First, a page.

One of my favorite lessons is the introduction of the KIBO to our Junior Kindergarten.  We read the book, Boy and Bot, by Ame Dyckman, and then we talk about the differences between real people and robots.  I show them just the body of the KIBO and they are excited to see the circuit board and batteries inside. They notice the power switch and the ports where different modules can be attached. I don’t show them a built KIBO or tell them how to put it together.  Instead, I give each group of children a box with a KIBO body, motors, wheels, and a light and I tell them that this is a box of parts to build a robot.  As the children work together to figure out how to build it, there are lots of conversations about the possibilities, lots of negotiations, and lots of risk-taking going on.  Inevitably, within fifteen minutes, we have a classroom full of working robots.  They are all slightly different in construction and performance, but they are all moving across the floor in one way or another.  This lesson is followed by a series of meetings during which the students iterate the construction of their robots and work with the coding blocks to program them to move, sing, light up, and respond to input. But I love this first lesson because it imparts to the children that we have confidence in their capacity as designers and engineers.  

Children need to actually touch, manipulate, and experiment with objects in order to fully understand them. Robots bring this physical interaction to the potentially intimidating process of understanding engineering and programming. When paired with the social interaction of working with friends, we can deepen the understanding through conversation and idea sharing.  The bonus is that, while the children are learning about engineering, robotics, and coding, they are practicing their ability to communicate and collaborate. I think they love that, for much of this process, they are in control.  We have acknowledged our belief that they are capable engineers and programmers.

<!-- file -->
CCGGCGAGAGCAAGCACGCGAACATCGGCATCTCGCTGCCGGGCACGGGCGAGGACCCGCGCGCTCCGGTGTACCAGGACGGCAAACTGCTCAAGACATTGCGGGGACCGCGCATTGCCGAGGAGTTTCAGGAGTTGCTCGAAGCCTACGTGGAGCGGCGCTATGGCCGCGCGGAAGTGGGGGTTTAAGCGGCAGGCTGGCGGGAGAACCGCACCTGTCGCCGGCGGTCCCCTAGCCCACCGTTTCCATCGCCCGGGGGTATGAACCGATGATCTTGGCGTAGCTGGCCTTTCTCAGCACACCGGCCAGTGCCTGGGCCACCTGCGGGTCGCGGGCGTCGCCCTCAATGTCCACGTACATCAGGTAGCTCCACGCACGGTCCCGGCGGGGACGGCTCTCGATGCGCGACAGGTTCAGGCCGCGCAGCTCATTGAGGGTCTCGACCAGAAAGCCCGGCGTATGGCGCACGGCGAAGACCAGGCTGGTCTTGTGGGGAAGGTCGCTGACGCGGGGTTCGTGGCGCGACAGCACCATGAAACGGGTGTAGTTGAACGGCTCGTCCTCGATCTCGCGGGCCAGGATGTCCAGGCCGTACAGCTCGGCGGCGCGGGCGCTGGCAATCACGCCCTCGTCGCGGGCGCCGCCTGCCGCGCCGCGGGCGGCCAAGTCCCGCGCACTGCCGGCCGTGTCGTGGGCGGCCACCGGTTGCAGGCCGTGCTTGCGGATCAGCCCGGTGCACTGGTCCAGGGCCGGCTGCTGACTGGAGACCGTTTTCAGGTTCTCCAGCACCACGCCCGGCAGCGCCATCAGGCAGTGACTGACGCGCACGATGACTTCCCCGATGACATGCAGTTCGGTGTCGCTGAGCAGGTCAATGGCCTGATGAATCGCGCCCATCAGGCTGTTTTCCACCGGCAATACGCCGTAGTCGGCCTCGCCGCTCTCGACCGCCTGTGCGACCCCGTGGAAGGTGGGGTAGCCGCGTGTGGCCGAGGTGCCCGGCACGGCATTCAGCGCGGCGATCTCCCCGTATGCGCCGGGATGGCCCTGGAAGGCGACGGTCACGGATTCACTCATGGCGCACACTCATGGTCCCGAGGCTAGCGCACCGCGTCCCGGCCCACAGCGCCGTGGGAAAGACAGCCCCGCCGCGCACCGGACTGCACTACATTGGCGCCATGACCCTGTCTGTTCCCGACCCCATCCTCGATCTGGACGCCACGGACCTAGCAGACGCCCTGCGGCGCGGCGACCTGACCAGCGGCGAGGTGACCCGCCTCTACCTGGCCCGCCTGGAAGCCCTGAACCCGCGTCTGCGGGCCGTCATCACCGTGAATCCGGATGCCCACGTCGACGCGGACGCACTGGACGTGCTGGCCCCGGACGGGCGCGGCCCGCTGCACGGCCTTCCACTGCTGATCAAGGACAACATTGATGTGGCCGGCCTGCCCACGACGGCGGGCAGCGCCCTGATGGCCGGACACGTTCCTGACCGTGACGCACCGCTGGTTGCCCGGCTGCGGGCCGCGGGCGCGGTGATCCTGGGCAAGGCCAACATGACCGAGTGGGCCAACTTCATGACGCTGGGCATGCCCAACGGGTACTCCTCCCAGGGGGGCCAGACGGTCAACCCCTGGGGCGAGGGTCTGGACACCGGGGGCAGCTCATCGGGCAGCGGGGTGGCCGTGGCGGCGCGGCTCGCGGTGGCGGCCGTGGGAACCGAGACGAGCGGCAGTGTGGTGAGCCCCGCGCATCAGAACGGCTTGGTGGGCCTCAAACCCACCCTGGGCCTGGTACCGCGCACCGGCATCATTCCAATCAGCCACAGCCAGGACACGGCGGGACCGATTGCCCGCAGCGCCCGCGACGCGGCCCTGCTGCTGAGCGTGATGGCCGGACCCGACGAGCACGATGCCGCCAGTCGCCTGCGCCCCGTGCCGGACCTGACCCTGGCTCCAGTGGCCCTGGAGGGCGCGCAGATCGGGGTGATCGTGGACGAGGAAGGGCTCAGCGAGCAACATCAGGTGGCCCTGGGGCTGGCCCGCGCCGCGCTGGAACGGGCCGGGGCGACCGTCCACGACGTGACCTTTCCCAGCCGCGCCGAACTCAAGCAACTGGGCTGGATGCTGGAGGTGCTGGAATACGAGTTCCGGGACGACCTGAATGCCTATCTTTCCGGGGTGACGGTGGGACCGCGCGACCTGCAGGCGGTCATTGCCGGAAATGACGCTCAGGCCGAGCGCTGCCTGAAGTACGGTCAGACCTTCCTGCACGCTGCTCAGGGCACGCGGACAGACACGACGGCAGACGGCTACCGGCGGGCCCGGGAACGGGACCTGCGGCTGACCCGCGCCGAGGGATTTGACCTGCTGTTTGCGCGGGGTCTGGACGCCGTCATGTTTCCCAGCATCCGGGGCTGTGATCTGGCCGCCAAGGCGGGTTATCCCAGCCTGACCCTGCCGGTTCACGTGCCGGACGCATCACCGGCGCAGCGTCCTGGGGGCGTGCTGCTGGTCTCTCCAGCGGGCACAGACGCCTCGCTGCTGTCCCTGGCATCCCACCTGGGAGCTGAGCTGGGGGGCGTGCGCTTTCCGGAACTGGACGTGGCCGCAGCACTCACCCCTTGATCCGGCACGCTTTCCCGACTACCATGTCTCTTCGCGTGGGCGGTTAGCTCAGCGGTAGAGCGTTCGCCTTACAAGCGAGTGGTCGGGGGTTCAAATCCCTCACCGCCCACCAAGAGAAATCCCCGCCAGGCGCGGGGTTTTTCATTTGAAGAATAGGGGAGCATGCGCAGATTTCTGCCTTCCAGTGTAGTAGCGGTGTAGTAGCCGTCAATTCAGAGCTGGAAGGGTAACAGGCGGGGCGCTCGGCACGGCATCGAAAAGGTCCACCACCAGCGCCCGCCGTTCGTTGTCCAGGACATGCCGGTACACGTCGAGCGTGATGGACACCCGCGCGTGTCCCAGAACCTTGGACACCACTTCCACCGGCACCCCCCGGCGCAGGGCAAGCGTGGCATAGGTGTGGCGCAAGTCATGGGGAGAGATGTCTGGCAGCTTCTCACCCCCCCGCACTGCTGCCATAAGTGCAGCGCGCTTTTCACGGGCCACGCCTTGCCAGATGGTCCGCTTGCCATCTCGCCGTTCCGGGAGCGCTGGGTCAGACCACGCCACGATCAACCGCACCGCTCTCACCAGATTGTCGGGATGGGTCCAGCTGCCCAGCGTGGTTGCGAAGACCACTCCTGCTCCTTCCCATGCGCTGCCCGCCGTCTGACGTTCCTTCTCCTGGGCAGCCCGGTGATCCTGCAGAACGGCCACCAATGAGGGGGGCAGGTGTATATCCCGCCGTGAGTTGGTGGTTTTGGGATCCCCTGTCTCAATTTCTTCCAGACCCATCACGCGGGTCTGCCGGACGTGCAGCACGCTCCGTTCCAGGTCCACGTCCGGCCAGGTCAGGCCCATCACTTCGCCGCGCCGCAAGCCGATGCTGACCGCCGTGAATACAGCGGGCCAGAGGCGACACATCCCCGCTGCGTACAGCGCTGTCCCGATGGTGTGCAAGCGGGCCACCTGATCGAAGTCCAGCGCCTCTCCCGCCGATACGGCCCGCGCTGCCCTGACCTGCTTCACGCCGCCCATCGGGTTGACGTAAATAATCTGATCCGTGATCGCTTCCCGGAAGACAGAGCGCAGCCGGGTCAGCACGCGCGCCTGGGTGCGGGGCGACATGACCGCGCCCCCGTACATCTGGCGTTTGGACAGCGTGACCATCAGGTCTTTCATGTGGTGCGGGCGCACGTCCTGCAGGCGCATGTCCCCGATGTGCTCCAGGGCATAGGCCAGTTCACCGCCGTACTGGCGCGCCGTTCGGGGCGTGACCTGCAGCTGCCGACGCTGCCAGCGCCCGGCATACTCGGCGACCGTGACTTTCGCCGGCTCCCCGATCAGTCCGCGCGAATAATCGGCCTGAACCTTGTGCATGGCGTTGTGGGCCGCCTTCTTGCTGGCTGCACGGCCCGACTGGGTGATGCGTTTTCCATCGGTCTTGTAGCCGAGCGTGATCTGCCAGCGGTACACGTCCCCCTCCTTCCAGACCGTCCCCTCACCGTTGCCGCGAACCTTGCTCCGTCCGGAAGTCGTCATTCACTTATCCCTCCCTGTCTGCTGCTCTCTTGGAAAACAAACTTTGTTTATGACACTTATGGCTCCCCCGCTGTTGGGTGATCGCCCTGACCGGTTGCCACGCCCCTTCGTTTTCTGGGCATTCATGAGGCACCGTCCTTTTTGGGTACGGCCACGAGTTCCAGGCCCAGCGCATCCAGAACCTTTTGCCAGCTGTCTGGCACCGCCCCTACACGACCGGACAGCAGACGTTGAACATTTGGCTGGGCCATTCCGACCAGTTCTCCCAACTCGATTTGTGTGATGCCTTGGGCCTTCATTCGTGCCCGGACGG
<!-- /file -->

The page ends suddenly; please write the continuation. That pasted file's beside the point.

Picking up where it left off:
In our children’s future careers, the way they work, interact, and communicate will continue to evolve as it has during the lifetime of today’s adults.  The products and services our children will design, build or sell will also evolve. New and exciting opportunities will exist for them. Many jobs will involve the design, construction, programming, and maintenance of automated tools, including robots.  You don’t have to look too far to see prototypes already in development or in use: self-driven cars (Uber), home robotic companions and workers (Roomba, Pepper, Paro, and Jibo), and smart home hubs (Echo, Dot, and Google Home) to name just a few.

These new tools will be programmed with algorithms that enable them to “learn” and adapt to input (artificial intelligence). We already see this when we use services like Netflix and Goodreads: when we finish one video or book, they suggest what we might enjoy next based on our history and our ratings. I think it’s important that our children have at least a basic understanding of how these technologies work.  They may have jobs designing these tools or deciding how they will look or how we will interface with them. More importantly, I would hope our students would have a well-polished moral compass to guide them in how these tools play a part in our lives and the choices we make when building and using them.  This is why the social-emotional piece is so important.  As we become more adept at building and programing machines to do our work, it becomes essential for someone to be making the ethical decisions about what these machines can do, how they will do it, and who will have access to them.

As with anything that we think is important, we start exposing children to the foundational skills and concepts when they are very young. The terms become part of their vocabulary, and if we are skillful in teaching the concepts in an age-appropriate way, the concepts become part of their general fund of knowledge. I use a lot of stories to explain the concepts of algorithms, repeats, events, functions, and conditionals to my students. They all come straight from real life so the children can relate to them. These concepts may sound foreign, but when you start to draw connections with real-life events, they become normalized and easier to understand. They are something the children can use when planning any task or event, from writing a book report to planning a playdate with a friend. I love it when a student asks me if I want to hear their algorithm for a task we don’t usually associate with computer programming.